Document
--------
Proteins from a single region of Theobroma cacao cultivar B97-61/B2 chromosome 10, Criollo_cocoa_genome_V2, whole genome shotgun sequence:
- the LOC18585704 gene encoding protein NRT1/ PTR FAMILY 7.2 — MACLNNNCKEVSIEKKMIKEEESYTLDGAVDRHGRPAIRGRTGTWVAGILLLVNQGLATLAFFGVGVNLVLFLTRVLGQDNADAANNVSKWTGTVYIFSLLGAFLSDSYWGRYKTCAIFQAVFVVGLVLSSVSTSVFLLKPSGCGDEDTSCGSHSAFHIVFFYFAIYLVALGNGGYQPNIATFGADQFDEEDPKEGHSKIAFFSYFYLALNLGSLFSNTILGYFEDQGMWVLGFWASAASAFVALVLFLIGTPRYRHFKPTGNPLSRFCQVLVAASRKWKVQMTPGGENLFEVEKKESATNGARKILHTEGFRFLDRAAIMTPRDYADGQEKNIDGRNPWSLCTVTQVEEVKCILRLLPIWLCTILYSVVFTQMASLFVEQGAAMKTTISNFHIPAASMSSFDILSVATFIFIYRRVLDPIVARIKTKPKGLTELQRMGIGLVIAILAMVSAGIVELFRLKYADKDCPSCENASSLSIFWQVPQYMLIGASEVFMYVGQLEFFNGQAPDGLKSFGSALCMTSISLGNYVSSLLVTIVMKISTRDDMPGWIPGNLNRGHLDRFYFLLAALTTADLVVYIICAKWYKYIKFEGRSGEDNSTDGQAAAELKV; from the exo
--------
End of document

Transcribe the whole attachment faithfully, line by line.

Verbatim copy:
Proteins from a single region of Theobroma cacao cultivar B97-61/B2 chromosome 10, Criollo_cocoa_genome_V2, whole genome shotgun sequence:
- the LOC18585704 gene encoding protein NRT1/ PTR FAMILY 7.2 — MACLNNNCKEVSIEKKMIKEEESYTLDGAVDRHGRPAIRGRTGTWVAGILLLVNQGLATLAFFGVGVNLVLFLTRVLGQDNADAANNVSKWTGTVYIFSLLGAFLSDSYWGRYKTCAIFQAVFVVGLVLSSVSTSVFLLKPSGCGDEDTSCGSHSAFHIVFFYFAIYLVALGNGGYQPNIATFGADQFDEEDPKEGHSKIAFFSYFYLALNLGSLFSNTILGYFEDQGMWVLGFWASAASAFVALVLFLIGTPRYRHFKPTGNPLSRFCQVLVAASRKWKVQMTPGGENLFEVEKKESATNGARKILHTEGFRFLDRAAIMTPRDYADGQEKNIDGRNPWSLCTVTQVEEVKCILRLLPIWLCTILYSVVFTQMASLFVEQGAAMKTTISNFHIPAASMSSFDILSVATFIFIYRRVLDPIVARIKTKPKGLTELQRMGIGLVIAILAMVSAGIVELFRLKYADKDCPSCENASSLSIFWQVPQYMLIGASEVFMYVGQLEFFNGQAPDGLKSFGSALCMTSISLGNYVSSLLVTIVMKISTRDDMPGWIPGNLNRGHLDRFYFLLAALTTADLVVYIICAKWYKYIKFEGRSGEDNSTDGQAAAELKV; from the exo